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and his man Ralph." Then follows an "Advertisement," which is here presented verbatim :


"If the ingenious Henry Fielding, Esq. (son of the Hon. Lieut.General Fielding, who, upon his return from his travels, entered himself of the Temple, in order to study the law, and married one of the pretty Miss Cradocks of Salisbury), will own himself the author of eighteen strange things, called Tragical Comedies and Comical Tragedies, lately advertised by J. Watts,1 of Wild Court, printer, he shall be mentioned in capitals in the third edition of Mr. Cibber's Life, and likewise placed among the poetæ minores dramatici of the present age: then will both his name and writings be remembered on record in the immortal poetical register written by Mr. GILES JACOB."

From this coarse satire it may be gleaned that Fielding had openly expressed resentment at being described by Cibber as "a broken wit," without being mentioned by name. The insult rankled in his sensitive bosom, and was never forgotten or forgiven. Henceforth he endeavoured, in season and out of season, to cover the comedian with ridicule. His satire, like that of Pope, was, however, too obtrusive, and too disproportionate to the object of attack, to secure its desired effect. If the character of Cibber were as contemptible as "The Dunciad" and Fielding's writings represent it, much printer's ink was thrown away in blackening it.

(1) John Watts was at this time the ordinary theatrical publisher. He is mentioned by Fielding in his "Eurydice Hissed," where, in describing the process of condemnation, one of the characters observes :

"John Watts,

Who was this morning eager for the copy,

Shrank hasty from the pit, and shook his head."





THE period at which Fielding first lent his powerful pen to the periodical press was a very gloomy one in the annals of letters. The profession of authorship was at its lowest ebb, both with respect to emolument and consideration. Most of those who lived by the quill had to encounter every species of degradation and misery, and were fully entitled to the compassion which, in the preceding century, a titled author expressed towards this long-suffering class:

"I pity from my soul unhappy men,


Condemned by want to prostitute their pen;
Who must, like lawyers, either starve or plead,
And follow, right or wrong, where guineas lead."1

The finest minds were condemned to the meanest taskwork. The author of "London" was still engaged in the drudgery of filling the columns of "The Gentleman's Magazine," having vainly endeavoured to extricate himself from the precarious occupation of writing for bread. James Thomson-whose poem of "The Seasons" has since gladdened so many hearts-was subsisting still more miserably by writing for the stage. And whilst men of letters of the first class (or such of them as really lived by the pen) were thus employed, those in the second and third rauk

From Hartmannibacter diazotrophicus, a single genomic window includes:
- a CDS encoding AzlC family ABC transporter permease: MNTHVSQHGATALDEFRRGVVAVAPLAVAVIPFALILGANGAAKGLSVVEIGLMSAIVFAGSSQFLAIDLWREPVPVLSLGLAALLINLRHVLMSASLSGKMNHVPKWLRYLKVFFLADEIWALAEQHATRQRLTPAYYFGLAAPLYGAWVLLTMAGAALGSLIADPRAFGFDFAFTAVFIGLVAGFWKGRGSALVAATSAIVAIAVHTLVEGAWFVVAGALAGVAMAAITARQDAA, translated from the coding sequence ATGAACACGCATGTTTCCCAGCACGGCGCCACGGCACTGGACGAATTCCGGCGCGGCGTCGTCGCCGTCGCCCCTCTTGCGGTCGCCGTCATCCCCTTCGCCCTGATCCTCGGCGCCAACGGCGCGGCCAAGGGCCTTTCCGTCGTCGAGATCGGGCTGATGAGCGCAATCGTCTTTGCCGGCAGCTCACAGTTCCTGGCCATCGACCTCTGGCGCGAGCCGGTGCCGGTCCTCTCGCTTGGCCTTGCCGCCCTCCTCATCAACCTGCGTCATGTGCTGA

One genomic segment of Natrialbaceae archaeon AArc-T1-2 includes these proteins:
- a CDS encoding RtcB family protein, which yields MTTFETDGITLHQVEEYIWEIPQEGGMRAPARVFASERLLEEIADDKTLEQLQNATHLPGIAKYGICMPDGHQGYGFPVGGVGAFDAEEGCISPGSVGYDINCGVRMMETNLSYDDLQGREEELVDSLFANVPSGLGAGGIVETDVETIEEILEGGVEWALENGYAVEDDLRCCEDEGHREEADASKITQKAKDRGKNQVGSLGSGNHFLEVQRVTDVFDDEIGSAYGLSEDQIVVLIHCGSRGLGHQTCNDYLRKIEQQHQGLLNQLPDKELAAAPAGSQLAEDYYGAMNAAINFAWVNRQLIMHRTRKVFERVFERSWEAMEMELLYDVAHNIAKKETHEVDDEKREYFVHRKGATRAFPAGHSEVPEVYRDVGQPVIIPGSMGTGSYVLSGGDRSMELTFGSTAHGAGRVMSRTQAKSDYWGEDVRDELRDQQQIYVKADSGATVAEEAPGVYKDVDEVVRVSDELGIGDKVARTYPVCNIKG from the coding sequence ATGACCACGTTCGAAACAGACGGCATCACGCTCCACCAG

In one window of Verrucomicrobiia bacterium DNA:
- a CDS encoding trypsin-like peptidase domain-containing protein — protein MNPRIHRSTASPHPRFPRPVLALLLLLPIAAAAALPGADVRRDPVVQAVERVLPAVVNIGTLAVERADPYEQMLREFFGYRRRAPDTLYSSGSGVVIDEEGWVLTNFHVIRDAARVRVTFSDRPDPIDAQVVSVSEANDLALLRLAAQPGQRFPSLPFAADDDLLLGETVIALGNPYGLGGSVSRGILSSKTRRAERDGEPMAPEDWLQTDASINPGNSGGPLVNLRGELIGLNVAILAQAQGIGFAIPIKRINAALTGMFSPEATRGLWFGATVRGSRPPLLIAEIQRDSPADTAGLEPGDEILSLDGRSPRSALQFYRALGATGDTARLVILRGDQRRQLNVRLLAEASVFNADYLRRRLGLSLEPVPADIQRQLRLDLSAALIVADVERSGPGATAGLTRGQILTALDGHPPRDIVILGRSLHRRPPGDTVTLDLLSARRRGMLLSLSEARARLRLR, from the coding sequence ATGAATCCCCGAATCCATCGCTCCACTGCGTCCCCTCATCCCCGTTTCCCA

(1) Roscommon. Essay on Translated Verse.

(2) Thomson's Tragedy of "Edward and Eleonora," finished in 1739, was refused a license by the Lord Chamberlain. "He endeavoured," says Johnson, "to repair his loss by a subscription, of which I cannot now tell the success."

fared still worse. Some of these latter were constrained to sink into the mere "scribblers for a party," whom Johnson classed, with Commissioners of Excise, as the lowest of human beings; whilst others were contented to write poems, essays, and prefaces for booksellers-receiving rather less wages than carpenters or bricklayers, and working twice as hard.

There is one literary notice in "The Champion" which brings most forcibly to mind the miserable condition of the hack author at this time. On the 12th of February, 1740, the periodical critic thus writes: "Last week a poem was published with the simple but all-comprehensive title of Deity.'. . . . It is wrote in a clear and elegant style, the versification smooth and flowing, but, being cramped with almost perpetual distiches, allows very little variety of cadence and period. And that it is not void of the sublime let the following passage demonstrate." Then occurs an extract from the poem which is to be found in one of the introductory chapters in "Tom Jones," where it is thus introduced :—

"The brevity of life hath likewise given occasion to this comparison. So the immortal Shakspere:

'Life's a poor player,

That struts and frets his hour upon the stage,

And then is heard no more.'